21 And they entred into Capernau: and streight waye on ye Saboth dayes he entred in to ye synagoge and taught.
22 And they merveled at his learninge. For he taught them as one that had power with him and not as the Scribes.
23 And there was in their synagoge a ma vexed wt an vnclene spirite yt cried
24 sayinge: let be: what have we to do with the thou Iesus of Nazareth? Arte thou come to destroye vs? I knowe the what thou arte eue that holy of god.
25 And Iesus rebuked him sayinge: hoolde thy peace and come out of him.
26 And ye vnclene spirite tare him and cryed with a loude voyce and came out of him.
27 And they were all amased in so moche that they demaunded one of another amoge them selves saying: what thinge is this? what newe doctryne is this? For he comaundeth the foule spirites with power and they obeye him.
28 And immediatly his fame spreed abroade throughoute all the region borderinge on Galile.
29 And forth with as sone as they were come out of the synagoge they entred into ye housse of Symon and Andrew with Iames and Ihon.
30 And Symons mother in lawe lay sicke of a fever. And anone they tolde him of her.
31 And he came and toke her by the honde and lifte her vp: and the fever forsoke hir by and by: and she ministred vnto them.
32 And at even when the sunne was downe they brought to him all that were diseased and them that were possessed with devyls.
33 And all the cite gaddred to gedder at the dore
34 and he healed many yt were sicke of divers deseases. And he cast out many devyls and suffred not ye devyls to speake because they knewe him.
35 And in the morninge very erly Iesus arose and went out into a solitary place and there prayed.
36 And Simon and they that were with him folowed after him.
37 And when they had founde him they sayde vnto him: all men seke for the.
38 And he sayd vnto them: let vs go into the next tounes that I maye preache there also: for truly I cam out for that purpose.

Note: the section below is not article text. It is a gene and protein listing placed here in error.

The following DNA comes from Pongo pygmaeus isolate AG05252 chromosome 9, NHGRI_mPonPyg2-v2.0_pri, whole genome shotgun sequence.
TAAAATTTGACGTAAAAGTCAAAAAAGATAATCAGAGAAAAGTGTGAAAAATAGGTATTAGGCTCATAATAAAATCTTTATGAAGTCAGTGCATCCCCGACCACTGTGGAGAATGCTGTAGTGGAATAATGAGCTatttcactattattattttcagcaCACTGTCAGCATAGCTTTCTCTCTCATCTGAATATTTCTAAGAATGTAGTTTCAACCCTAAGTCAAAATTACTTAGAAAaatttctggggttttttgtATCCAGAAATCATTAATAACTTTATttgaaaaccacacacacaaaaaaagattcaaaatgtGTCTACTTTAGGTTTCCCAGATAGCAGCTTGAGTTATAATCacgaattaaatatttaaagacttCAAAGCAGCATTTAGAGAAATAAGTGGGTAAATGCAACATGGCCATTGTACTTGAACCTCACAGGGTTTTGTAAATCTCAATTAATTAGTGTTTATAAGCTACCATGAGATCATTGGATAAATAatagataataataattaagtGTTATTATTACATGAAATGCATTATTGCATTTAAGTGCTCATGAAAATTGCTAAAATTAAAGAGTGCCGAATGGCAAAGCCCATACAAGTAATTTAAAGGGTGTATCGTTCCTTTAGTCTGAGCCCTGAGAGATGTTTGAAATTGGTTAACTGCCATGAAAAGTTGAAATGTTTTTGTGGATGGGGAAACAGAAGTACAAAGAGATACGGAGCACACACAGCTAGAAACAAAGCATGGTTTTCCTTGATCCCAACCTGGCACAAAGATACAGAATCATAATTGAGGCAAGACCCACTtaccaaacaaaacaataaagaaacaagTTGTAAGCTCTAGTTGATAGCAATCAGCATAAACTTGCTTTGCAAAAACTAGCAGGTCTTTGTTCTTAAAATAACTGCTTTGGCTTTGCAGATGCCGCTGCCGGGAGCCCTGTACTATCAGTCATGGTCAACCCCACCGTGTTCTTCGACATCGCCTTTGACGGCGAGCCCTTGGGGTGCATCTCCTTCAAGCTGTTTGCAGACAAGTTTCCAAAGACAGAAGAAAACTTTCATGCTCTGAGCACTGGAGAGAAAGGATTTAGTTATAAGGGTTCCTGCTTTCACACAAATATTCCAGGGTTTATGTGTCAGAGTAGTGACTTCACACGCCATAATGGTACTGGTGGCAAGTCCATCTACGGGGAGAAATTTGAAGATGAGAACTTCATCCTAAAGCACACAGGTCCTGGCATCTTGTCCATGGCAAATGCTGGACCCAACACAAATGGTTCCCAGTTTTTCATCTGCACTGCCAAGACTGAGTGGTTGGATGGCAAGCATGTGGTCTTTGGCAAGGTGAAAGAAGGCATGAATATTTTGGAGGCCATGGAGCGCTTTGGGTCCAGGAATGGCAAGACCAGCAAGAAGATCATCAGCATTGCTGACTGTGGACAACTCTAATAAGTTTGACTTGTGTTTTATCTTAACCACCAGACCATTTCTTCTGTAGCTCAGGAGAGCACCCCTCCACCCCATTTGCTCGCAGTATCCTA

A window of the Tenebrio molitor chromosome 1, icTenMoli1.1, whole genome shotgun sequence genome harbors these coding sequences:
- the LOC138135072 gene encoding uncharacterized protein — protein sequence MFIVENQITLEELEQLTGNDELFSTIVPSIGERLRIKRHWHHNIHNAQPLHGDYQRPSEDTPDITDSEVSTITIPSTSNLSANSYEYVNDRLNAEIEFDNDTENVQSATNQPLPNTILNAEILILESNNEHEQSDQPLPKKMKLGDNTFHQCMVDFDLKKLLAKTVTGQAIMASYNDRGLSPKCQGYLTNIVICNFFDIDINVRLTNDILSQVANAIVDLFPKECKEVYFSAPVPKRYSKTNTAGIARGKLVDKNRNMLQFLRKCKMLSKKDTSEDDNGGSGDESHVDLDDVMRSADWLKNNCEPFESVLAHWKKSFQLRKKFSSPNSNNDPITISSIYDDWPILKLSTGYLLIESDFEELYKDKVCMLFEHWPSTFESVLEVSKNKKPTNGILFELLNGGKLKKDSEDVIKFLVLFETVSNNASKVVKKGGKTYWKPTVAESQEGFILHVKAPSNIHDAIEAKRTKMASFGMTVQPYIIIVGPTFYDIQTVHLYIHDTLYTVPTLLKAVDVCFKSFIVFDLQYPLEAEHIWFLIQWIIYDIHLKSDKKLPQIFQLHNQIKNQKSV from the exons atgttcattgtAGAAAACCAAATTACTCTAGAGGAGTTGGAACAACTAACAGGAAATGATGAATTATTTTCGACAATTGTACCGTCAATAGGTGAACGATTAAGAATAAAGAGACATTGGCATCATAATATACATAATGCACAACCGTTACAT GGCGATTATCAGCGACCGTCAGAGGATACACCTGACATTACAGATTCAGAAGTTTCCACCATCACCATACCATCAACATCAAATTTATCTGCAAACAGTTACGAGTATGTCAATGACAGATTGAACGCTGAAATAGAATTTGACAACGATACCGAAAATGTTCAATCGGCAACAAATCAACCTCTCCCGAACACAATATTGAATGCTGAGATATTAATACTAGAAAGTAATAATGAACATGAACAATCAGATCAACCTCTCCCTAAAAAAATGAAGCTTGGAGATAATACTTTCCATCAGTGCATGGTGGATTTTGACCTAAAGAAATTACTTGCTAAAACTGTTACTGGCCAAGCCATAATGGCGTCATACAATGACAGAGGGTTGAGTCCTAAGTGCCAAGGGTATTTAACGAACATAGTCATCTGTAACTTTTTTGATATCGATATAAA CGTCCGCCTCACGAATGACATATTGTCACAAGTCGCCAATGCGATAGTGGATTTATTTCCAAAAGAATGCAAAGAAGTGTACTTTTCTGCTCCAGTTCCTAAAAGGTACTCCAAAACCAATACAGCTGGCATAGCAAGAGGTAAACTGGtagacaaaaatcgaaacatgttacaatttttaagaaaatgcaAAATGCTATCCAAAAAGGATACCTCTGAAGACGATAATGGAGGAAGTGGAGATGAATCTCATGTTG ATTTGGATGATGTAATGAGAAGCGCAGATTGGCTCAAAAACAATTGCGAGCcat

39 And he preached in their synagoges throughout all Galile and cast the devyls out.
40 And there came a leper to him besechinge him and kneled doune vnto him and sayde to him: yf thou wilt thou canest make me clene.
41 And Iesus had copassion on him and put forth his honde touched him and sayde to him: I will be thou clene.
42 And assone as he had spoke immediatly ye leprosy departed fro him and was clensed.
43 And he charged him and sent him awaye forthwith
44 and sayd vnto him: Se thou saye no thinge to any man: but get the hence and shewe thy silfe to ye preste and offer for thy clensinge those thinges which Moses comaunded for a testimoniall vnto them.
45 But he (assone as he was departed) beganne to tell many thinges and to publyshe the dede: in so moche that Iesus coulde no more opely entre in to the cite but was with out in desert places. And they came to him fro every quarter.
Monday, July 28, 2008
Saturday, July 26, 2008
So, how do you write one? Well, the first thing you need to know is that these poems are biographical, focusing on a specific detail of a well-known person so as to poke gentle fun at them. There are four lines of no set length, although the first two are usually short and the second two long. The first line is usually wholly or partly made up of the subject's name. These lines rhyme AABB, with portmanteau words and other linguistic innovations encouraged to achieve the rhymes. Although the results are (or at least meant to be) funny, Clerihews are rarely satirical and never abusive. Behind the wit, you can generally sense great admiration for the subject. If anything, most Clerihews are best seen as ironic eulogies.
It was a weakness of Voltaire's
To forget to say his prayers,
And one which to his shame
He never overcame.
-- Edmund Clerihew Bentley
"Walter Bagehot, editor of the Economist from 1859 to 1877, advocated
`animated moderation' in writing. And Sir Walter Layton, Crowther's
immediate predecessor, spent hours rewriting his staff's articles--so many
hours that one of his frustrated colleagues hit back with a clerihew:
Sir Walter Layton
Has a passion for alteration
Would to God someone could alter
St. Thomas Aquinas
Tried to incline us
To read through his 'Summa';
I'm afraid it's a bummer.
Friday, July 25, 2008
Thursday, July 24, 2008
In the past, anyone wishing to examine the document first hand would have had to approach the British Library "on bended knee," said Christopher Tuckett, a professor of New Testament studies at Oxford University.
"To have it available just at the click of a button is fantastic," he said. "You could do in two seconds what would take hours and hours of flicking through the leaves."This 4th C text is the oldest complete text of the Septuagint and the NT. Its a good text to use instead of reconstructed Greek New Testaments for example because it establishes the state of an ancient text. There are English, German, French and Russian translations. Its very exciting to see Mark's gospel! Here's the opening. The ending of Mark is at 16:8.
Tuesday, July 22, 2008
Saturday, July 19, 2008